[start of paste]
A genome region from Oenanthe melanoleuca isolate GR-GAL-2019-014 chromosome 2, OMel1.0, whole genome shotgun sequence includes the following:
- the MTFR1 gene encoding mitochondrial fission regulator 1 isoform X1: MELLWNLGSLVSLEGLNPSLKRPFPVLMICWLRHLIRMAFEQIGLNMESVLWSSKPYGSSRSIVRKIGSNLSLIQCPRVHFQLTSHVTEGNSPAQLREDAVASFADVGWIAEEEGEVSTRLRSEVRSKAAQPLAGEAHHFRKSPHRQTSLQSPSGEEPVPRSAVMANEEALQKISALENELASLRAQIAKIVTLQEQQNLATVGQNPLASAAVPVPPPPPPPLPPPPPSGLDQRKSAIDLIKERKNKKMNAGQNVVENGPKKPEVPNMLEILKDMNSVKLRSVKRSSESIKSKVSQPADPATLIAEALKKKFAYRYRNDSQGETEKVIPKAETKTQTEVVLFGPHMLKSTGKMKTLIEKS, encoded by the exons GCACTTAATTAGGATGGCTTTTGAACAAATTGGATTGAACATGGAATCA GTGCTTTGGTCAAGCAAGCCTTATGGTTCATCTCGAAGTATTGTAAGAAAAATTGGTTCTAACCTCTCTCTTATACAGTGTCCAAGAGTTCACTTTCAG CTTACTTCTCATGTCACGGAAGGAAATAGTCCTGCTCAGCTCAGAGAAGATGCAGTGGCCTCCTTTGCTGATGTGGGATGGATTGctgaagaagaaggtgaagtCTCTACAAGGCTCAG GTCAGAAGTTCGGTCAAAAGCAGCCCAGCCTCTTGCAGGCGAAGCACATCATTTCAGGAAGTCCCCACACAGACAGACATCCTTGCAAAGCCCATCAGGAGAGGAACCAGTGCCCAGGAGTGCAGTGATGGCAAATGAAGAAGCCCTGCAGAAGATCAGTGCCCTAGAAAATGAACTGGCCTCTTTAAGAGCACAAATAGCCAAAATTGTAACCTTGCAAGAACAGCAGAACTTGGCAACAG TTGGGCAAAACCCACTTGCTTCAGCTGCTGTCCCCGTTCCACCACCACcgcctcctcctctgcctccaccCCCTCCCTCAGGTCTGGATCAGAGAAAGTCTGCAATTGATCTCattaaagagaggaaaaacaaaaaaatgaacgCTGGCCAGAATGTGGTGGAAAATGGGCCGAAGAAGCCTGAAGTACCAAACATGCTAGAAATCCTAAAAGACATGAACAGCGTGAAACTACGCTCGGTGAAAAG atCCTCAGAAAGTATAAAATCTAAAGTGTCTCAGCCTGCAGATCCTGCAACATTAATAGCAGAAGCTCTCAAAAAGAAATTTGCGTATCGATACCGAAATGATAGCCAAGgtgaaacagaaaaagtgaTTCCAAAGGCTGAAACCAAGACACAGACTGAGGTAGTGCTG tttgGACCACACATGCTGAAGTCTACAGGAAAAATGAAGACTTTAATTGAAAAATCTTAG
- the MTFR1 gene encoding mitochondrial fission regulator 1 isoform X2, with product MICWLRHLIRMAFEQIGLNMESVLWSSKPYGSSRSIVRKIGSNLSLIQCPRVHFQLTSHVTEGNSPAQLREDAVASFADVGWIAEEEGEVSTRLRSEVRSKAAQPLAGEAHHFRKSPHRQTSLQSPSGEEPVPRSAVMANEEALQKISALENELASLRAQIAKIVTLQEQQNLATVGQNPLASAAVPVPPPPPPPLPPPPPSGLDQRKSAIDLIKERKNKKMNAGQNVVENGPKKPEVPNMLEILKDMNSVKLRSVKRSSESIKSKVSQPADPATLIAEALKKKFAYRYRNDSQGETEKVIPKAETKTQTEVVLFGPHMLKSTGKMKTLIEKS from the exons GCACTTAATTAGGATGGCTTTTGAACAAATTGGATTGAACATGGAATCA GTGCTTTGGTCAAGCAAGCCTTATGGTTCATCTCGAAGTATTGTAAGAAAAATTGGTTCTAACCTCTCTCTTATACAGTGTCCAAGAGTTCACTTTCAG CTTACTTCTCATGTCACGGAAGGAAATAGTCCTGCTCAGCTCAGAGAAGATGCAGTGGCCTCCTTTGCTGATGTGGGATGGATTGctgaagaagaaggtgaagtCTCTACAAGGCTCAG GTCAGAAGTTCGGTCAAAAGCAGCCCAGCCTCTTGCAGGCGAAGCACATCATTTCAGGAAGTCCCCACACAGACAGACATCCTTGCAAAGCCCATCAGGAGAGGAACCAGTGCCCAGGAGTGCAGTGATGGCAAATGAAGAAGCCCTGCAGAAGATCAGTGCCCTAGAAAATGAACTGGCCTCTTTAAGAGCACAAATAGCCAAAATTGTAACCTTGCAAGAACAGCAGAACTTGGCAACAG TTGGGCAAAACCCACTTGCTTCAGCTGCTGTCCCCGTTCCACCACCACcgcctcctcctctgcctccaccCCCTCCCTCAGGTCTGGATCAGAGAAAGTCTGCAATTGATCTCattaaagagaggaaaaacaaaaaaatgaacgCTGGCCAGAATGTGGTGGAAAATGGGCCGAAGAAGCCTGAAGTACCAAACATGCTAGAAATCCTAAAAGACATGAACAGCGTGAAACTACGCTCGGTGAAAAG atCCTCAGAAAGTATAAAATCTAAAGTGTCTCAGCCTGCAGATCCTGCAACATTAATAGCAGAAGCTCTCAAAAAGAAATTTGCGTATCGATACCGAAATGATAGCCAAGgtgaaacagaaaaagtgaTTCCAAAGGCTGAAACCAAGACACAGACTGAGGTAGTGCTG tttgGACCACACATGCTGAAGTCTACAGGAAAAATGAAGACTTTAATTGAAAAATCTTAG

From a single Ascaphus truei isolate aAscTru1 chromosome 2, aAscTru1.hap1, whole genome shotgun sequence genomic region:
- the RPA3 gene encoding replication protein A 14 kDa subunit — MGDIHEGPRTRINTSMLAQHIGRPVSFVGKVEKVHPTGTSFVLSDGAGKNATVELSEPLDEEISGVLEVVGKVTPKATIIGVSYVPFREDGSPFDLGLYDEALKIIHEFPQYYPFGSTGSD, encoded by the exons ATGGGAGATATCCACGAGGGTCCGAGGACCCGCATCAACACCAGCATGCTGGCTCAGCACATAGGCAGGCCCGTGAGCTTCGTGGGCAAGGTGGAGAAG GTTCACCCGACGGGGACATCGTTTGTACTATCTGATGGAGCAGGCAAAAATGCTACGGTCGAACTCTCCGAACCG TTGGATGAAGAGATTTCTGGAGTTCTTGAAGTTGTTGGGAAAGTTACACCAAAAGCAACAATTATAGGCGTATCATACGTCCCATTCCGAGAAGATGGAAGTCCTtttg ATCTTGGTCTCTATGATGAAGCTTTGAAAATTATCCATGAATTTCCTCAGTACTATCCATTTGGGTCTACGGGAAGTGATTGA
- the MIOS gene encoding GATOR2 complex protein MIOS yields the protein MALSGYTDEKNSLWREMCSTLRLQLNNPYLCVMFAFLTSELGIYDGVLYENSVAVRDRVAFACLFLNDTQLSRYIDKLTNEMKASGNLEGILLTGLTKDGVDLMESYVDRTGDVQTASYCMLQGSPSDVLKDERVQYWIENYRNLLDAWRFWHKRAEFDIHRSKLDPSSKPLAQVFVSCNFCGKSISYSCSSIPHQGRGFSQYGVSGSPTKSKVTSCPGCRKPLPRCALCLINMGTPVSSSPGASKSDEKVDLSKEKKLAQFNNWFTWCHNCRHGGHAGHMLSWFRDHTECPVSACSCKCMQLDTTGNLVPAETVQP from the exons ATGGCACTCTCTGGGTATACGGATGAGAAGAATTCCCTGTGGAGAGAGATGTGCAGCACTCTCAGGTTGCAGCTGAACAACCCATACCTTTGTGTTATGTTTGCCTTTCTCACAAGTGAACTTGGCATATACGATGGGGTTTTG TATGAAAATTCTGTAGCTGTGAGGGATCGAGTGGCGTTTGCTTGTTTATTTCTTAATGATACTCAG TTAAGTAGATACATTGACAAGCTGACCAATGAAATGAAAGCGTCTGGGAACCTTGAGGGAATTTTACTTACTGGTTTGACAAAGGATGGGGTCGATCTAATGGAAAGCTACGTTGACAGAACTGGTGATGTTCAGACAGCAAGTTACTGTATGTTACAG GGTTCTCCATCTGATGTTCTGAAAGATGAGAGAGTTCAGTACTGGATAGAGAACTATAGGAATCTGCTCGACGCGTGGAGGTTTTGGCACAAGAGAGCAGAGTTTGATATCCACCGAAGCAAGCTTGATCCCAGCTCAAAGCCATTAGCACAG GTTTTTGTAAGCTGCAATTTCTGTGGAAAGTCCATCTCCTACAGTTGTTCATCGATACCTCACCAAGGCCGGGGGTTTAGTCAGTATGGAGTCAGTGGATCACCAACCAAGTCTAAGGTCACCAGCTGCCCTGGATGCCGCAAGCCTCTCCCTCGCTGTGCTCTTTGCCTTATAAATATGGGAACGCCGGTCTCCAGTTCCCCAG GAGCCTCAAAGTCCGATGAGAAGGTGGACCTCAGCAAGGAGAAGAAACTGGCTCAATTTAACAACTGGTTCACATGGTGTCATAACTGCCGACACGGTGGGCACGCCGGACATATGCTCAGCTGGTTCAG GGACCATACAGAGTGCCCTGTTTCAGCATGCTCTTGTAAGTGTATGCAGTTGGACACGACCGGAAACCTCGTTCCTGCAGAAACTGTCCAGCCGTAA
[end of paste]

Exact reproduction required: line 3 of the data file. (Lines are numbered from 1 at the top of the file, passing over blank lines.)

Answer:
- the MTFR1 gene encoding mitochondrial fission regulator 1 isoform X2, with product MICWLRHLIRMAFEQIGLNMESVLWSSKPYGSSRSIVRKIGSNLSLIQCPRVHFQLTSHVTEGNSPAQLREDAVASFADVGWIAEEEGEVSTRLRSEVRSKAAQPLAGEAHHFRKSPHRQTSLQSPSGEEPVPRSAVMANEEALQKISALENELASLRAQIAKIVTLQEQQNLATVGQNPLASAAVPVPPPPPPPLPPPPPSGLDQRKSAIDLIKERKNKKMNAGQNVVENGPKKPEVPNMLEILKDMNSVKLRSVKRSSESIKSKVSQPADPATLIAEALKKKFAYRYRNDSQGETEKVIPKAETKTQTEVVLFGPHMLKSTGKMKTLIEKS from the exons GCACTTAATTAGGATGGCTTTTGAACAAATTGGATTGAACATGGAATCA GTGCTTTGGTCAAGCAAGCCTTATGGTTCATCTCGAAGTATTGTAAGAAAAATTGGTTCTAACCTCTCTCTTATACAGTGTCCAAGAGTTCACTTTCAG CTTACTTCTCATGTCACGGAAGGAAATAGTCCTGCTCAGCTCAGAGAAGATGCAGTGGCCTCCTTTGCTGATGTGGGATGGATTGctgaagaagaaggtgaagtCTCTACAAGGCTCAG GTCAGAAGTTCGGTCAAAAGCAGCCCAGCCTCTTGCAGGCGAAGCACATCATTTCAGGAAGTCCCCACACAGACAGACATCCTTGCAAAGCCCATCAGGAGAGGAACCAGTGCCCAGGAGTGCAGTGATGGCAAATGAAGAAGCCCTGCAGAAGATCAGTGCCCTAGAAAATGAACTGGCCTCTTTAAGAGCACAAATAGCCAAAATTGTAACCTTGCAAGAACAGCAGAACTTGGCAACAG TTGGGCAAAACCCACTTGCTTCAGCTGCTGTCCCCGTTCCACCACCACcgcctcctcctctgcctccaccCCCTCCCTCAGGTCTGGATCAGAGAAAGTCTGCAATTGATCTCattaaagagaggaaaaacaaaaaaatgaacgCTGGCCAGAATGTGGTGGAAAATGGGCCGAAGAAGCCTGAAGTACCAAACATGCTAGAAATCCTAAAAGACATGAACAGCGTGAAACTACGCTCGGTGAAAAG atCCTCAGAAAGTATAAAATCTAAAGTGTCTCAGCCTGCAGATCCTGCAACATTAATAGCAGAAGCTCTCAAAAAGAAATTTGCGTATCGATACCGAAATGATAGCCAAGgtgaaacagaaaaagtgaTTCCAAAGGCTGAAACCAAGACACAGACTGAGGTAGTGCTG tttgGACCACACATGCTGAAGTCTACAGGAAAAATGAAGACTTTAATTGAAAAATCTTAG